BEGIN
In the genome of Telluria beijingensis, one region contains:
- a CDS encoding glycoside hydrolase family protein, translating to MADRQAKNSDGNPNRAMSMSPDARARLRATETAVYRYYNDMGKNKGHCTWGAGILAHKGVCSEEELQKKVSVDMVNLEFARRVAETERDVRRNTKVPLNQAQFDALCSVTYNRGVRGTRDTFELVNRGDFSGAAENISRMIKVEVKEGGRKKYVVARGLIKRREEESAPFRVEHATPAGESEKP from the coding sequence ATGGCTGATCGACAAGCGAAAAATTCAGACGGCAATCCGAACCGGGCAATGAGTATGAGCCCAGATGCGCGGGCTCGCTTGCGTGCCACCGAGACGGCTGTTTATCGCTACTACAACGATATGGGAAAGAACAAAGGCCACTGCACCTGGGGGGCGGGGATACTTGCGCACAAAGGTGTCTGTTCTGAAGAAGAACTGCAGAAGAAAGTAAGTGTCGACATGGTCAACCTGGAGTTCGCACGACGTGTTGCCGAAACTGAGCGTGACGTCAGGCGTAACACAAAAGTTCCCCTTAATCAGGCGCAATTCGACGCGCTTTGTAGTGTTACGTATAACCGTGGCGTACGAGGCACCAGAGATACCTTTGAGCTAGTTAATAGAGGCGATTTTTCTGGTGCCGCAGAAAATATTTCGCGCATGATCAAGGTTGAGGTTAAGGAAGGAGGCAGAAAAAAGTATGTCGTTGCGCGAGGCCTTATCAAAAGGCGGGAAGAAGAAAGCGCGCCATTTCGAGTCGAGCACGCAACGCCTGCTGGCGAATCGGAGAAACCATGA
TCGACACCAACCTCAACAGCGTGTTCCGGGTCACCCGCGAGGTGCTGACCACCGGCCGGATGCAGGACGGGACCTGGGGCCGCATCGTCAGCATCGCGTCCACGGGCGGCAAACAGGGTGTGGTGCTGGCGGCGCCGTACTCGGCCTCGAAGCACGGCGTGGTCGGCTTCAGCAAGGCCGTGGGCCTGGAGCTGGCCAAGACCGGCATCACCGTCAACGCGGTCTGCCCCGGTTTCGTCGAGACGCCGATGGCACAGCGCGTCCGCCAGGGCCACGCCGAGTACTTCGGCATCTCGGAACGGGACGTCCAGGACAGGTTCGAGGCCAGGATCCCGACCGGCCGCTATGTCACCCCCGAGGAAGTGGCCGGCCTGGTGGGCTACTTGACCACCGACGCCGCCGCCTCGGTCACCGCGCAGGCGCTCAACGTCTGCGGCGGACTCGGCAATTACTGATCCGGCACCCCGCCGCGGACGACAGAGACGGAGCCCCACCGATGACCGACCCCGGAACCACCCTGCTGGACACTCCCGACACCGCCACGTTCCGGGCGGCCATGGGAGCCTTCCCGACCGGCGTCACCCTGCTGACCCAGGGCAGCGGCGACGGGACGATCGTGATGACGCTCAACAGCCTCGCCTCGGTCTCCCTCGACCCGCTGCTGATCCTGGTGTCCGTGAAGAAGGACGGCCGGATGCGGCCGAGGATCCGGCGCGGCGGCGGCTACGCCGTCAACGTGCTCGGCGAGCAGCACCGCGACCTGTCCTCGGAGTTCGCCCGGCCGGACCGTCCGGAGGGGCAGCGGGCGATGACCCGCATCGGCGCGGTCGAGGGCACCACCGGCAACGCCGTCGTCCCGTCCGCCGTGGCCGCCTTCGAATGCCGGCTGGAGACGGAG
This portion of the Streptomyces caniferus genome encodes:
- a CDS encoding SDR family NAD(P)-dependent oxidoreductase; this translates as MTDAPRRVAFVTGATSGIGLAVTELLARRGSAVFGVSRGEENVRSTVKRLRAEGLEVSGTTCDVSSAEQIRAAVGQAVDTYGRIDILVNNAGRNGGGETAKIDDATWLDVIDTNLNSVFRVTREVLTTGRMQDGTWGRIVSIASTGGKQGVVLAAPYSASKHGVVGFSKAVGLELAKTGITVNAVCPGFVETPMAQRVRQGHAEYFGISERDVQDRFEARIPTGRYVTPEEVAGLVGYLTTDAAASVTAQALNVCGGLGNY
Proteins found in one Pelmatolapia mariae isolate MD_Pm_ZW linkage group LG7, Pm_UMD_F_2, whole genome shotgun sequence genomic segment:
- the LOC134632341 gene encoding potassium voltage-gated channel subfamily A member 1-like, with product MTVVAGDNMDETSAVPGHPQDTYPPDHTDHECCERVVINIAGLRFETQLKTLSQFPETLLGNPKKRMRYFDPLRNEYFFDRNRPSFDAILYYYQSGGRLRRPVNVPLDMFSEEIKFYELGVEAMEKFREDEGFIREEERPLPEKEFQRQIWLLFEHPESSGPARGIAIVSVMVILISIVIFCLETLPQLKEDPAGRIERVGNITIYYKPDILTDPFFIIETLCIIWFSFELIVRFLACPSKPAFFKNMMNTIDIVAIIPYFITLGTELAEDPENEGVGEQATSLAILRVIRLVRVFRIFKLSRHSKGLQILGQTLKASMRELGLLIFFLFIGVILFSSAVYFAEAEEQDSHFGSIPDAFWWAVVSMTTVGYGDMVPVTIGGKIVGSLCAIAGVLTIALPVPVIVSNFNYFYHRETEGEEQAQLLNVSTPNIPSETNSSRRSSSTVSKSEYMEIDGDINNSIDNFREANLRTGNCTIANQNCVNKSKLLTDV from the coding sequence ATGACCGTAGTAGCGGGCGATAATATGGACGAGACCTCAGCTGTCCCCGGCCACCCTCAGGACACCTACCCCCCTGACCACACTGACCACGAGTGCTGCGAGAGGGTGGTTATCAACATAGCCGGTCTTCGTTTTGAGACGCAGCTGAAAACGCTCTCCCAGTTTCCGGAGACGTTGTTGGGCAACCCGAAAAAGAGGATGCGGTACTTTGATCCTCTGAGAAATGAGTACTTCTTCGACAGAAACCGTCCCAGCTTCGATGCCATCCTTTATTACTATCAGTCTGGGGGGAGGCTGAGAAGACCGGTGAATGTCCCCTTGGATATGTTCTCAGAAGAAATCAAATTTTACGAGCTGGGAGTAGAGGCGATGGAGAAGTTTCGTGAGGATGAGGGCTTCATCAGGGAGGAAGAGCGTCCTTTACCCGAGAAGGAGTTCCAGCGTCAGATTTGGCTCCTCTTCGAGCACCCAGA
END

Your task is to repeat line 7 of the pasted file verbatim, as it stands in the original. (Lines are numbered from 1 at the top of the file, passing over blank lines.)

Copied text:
- the LOC134632341 gene encoding potassium voltage-gated channel subfamily A member 1-like, with product MTVVAGDNMDETSAVPGHPQDTYPPDHTDHECCERVVINIAGLRFETQLKTLSQFPETLLGNPKKRMRYFDPLRNEYFFDRNRPSFDAILYYYQSGGRLRRPVNVPLDMFSEEIKFYELGVEAMEKFREDEGFIREEERPLPEKEFQRQIWLLFEHPESSGPARGIAIVSVMVILISIVIFCLETLPQLKEDPAGRIERVGNITIYYKPDILTDPFFIIETLCIIWFSFELIVRFLACPSKPAFFKNMMNTIDIVAIIPYFITLGTELAEDPENEGVGEQATSLAILRVIRLVRVFRIFKLSRHSKGLQILGQTLKASMRELGLLIFFLFIGVILFSSAVYFAEAEEQDSHFGSIPDAFWWAVVSMTTVGYGDMVPVTIGGKIVGSLCAIAGVLTIALPVPVIVSNFNYFYHRETEGEEQAQLLNVSTPNIPSETNSSRRSSSTVSKSEYMEIDGDINNSIDNFREANLRTGNCTIANQNCVNKSKLLTDV from the coding sequence ATGACCGTAGTAGCGGGCGATAATATGGACGAGACCTCAGCTGTCCCCGGCCACCCTCAGGACACCTACCCCCCTGACCACACTGACCACGAGTGCTGCGAGAGGGTGGTTATCAACATAGCCGGTCTTCGTTTTGAGACGCAGCTGAAAACGCTCTCCCAGTTTCCGGAGACGTTGTTGGGCAACCCGAAAAAGAGGATGCGGTACTTTGATCCTCTGAGAAATGAGTACTTCTTCGACAGAAACCGTCCCAGCTTCGATGCCATCCTTTATTACTATCAGTCTGGGGGGAGGCTGAGAAGACCGGTGAATGTCCCCTTGGATATGTTCTCAGAAGAAATCAAATTTTACGAGCTGGGAGTAGAGGCGATGGAGAAGTTTCGTGAGGATGAGGGCTTCATCAGGGAGGAAGAGCGTCCTTTACCCGAGAAGGAGTTCCAGCGTCAGATTTGGCTCCTCTTCGAGCACCCAGA